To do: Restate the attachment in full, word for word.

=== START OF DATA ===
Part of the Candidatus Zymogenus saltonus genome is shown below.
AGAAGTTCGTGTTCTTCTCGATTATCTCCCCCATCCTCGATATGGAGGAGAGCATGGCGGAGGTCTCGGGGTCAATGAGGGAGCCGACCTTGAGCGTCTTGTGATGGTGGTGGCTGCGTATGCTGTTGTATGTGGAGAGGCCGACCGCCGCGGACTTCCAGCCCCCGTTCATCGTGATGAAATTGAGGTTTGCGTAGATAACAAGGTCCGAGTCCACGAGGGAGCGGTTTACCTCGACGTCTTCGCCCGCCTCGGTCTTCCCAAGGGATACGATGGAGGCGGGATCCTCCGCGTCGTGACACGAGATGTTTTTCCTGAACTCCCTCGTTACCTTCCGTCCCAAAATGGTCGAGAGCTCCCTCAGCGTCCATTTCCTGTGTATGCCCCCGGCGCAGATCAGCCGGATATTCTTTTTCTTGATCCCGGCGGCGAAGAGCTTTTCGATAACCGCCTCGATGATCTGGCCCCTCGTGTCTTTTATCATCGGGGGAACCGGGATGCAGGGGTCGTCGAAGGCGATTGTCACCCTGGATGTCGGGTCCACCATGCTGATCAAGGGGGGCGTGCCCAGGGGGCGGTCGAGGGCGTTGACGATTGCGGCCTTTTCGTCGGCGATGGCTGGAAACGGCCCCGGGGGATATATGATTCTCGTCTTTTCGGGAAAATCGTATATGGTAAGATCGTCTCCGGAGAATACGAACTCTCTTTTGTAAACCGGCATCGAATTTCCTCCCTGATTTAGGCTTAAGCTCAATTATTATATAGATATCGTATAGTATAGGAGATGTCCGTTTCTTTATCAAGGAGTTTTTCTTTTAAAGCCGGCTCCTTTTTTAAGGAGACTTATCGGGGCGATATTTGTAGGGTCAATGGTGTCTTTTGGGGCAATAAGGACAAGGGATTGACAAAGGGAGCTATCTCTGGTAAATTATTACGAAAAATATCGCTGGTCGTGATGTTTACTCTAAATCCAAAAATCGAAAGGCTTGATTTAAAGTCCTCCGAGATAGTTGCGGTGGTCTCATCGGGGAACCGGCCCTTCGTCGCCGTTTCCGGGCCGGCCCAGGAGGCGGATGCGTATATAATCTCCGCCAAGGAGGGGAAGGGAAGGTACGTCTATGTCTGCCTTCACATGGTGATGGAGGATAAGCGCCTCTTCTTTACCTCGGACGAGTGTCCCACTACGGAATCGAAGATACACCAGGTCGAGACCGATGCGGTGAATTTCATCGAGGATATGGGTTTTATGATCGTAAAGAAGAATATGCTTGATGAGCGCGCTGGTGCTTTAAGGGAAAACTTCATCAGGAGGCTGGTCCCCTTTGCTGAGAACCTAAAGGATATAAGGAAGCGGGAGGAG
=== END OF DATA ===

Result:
Part of the Candidatus Zymogenus saltonus genome is shown below.
AGAAGTTCGTGTTCTTCTCGATTATCTCCCCCATCCTCGATATGGAGGAGAGCATGGCGGAGGTCTCGGGGTCAATGAGGGAGCCGACCTTGAGCGTCTTGTGATGGTGGTGGCTGCGTATGCTGTTGTATGTGGAGAGGCCGACCGCCGCGGACTTCCAGCCCCCGTTCATCGTGATGAAATTGAGGTTTGCGTAGATAACAAGGTCCGAGTCCACGAGGGAGCGGTTTACCTCGACGTCTTCGCCCGCCTCGGTCTTCCCAAGGGATACGATGGAGGCGGGATCCTCCGCGTCGTGACACGAGATGTTTTTCCTGAACTCCCTCGTTACCTTCCGTCCCAAAATGGTCGAGAGCTCCCTCAGCGTCCATTTCCTGTGTATGCCCCCGGCGCAGATCAGCCGGATATTCTTTTTCTTGATCCCGGCGGCGAAGAGCTTTTCGATAACCGCCTCGATGATCTGGCCCCTCGTGTCTTTTATCATCGGGGGAACCGGGATGCAGGGGTCGTCGAAGGCGATTGTCACCCTGGATGTCGGGTCCACCATGCTGATCAAGGGGGGCGTGCCCAGGGGGCGGTCGAGGGCGTTGACGATTGCGGCCTTTTCGTCGGCGATGGCTGGAAACGGCCCCGGGGGATATATGATTCTCGTCTTTTCGGGAAAATCGTATATGGTAAGATCGTCTCCGGAGAATACGAACTCTCTTTTGTAAACCGGCATCGAATTTCCTCCCTGATTTAGGCTTAAGCTCAATTATTATATAGATATCGTATAGTATAGGAGATGTCCGTTTCTTTATCAAGGAGTTTTTCTTTTAAAGCCGGCTCCTTTTTTAAGGAGACTTATCGGGGCGATATTTGTAGGGTCAATGGTGTCTTTTGGGGCAATAAGGACAAGGGATTGACAAAGGGAGCTATCTCTGGTAAATTATTACGAAAAATATCGCTGGTCGTGATGTTTACTCTAAATCCAAAAATCGAAAGGCTTGATTTAAAGTCCTCCGAGATAGTTGCGGTGGTCTCATCGGGGAACCGGCCCTTCGTCGCCGTTTCCGGGCCGGCCCAGGAGGCGGATGCGTATATAATCTCCGCCAAGGAGGGGAAGGGAAGGTACGTCTATGTCTGCCTTCACATGGTGATGGAGGATAAGCGCCTCTTCTTTACCTCGGACGAGTGTCCCACTACGGAATCGAAGATACACCAGGTCGAGACCGATGCGGTGAATTTCATCGAGGATATGGGTTTTATGATCGTAAAGAAGAATATGCTTGATGAGCGCGCTGGTGCTTTAAGGGAAAACTTCATCAGGAGGCTGGTCCCCTTTGCTGAGAACCTAAAGGATATAAGGAAGCGGGAGGAG